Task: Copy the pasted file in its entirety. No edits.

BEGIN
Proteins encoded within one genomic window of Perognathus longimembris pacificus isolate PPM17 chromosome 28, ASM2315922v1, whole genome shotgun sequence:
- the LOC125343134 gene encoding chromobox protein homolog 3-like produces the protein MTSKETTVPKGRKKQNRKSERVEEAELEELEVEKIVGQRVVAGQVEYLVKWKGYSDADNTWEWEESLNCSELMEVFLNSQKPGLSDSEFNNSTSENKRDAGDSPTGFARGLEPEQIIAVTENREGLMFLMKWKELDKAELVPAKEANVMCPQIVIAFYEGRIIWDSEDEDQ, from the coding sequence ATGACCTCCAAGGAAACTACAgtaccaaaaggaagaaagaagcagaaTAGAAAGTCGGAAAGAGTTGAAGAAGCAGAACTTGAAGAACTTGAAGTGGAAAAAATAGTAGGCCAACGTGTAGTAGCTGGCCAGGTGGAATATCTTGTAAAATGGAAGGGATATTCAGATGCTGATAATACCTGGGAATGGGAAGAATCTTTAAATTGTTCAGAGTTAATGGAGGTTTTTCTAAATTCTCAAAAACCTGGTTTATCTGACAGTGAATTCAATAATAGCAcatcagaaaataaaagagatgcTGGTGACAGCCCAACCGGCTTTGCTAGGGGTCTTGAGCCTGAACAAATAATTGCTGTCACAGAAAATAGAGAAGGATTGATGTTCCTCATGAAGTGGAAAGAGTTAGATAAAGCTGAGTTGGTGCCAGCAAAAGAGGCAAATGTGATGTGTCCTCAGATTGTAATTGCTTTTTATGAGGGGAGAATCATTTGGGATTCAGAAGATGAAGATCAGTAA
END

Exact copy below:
Proteins encoded within one genomic window of Perognathus longimembris pacificus isolate PPM17 chromosome 28, ASM2315922v1, whole genome shotgun sequence:
- the LOC125343134 gene encoding chromobox protein homolog 3-like produces the protein MTSKETTVPKGRKKQNRKSERVEEAELEELEVEKIVGQRVVAGQVEYLVKWKGYSDADNTWEWEESLNCSELMEVFLNSQKPGLSDSEFNNSTSENKRDAGDSPTGFARGLEPEQIIAVTENREGLMFLMKWKELDKAELVPAKEANVMCPQIVIAFYEGRIIWDSEDEDQ, from the coding sequence ATGACCTCCAAGGAAACTACAgtaccaaaaggaagaaagaagcagaaTAGAAAGTCGGAAAGAGTTGAAGAAGCAGAACTTGAAGAACTTGAAGTGGAAAAAATAGTAGGCCAACGTGTAGTAGCTGGCCAGGTGGAATATCTTGTAAAATGGAAGGGATATTCAGATGCTGATAATACCTGGGAATGGGAAGAATCTTTAAATTGTTCAGAGTTAATGGAGGTTTTTCTAAATTCTCAAAAACCTGGTTTATCTGACAGTGAATTCAATAATAGCAcatcagaaaataaaagagatgcTGGTGACAGCCCAACCGGCTTTGCTAGGGGTCTTGAGCCTGAACAAATAATTGCTGTCACAGAAAATAGAGAAGGATTGATGTTCCTCATGAAGTGGAAAGAGTTAGATAAAGCTGAGTTGGTGCCAGCAAAAGAGGCAAATGTGATGTGTCCTCAGATTGTAATTGCTTTTTATGAGGGGAGAATCATTTGGGATTCAGAAGATGAAGATCAGTAA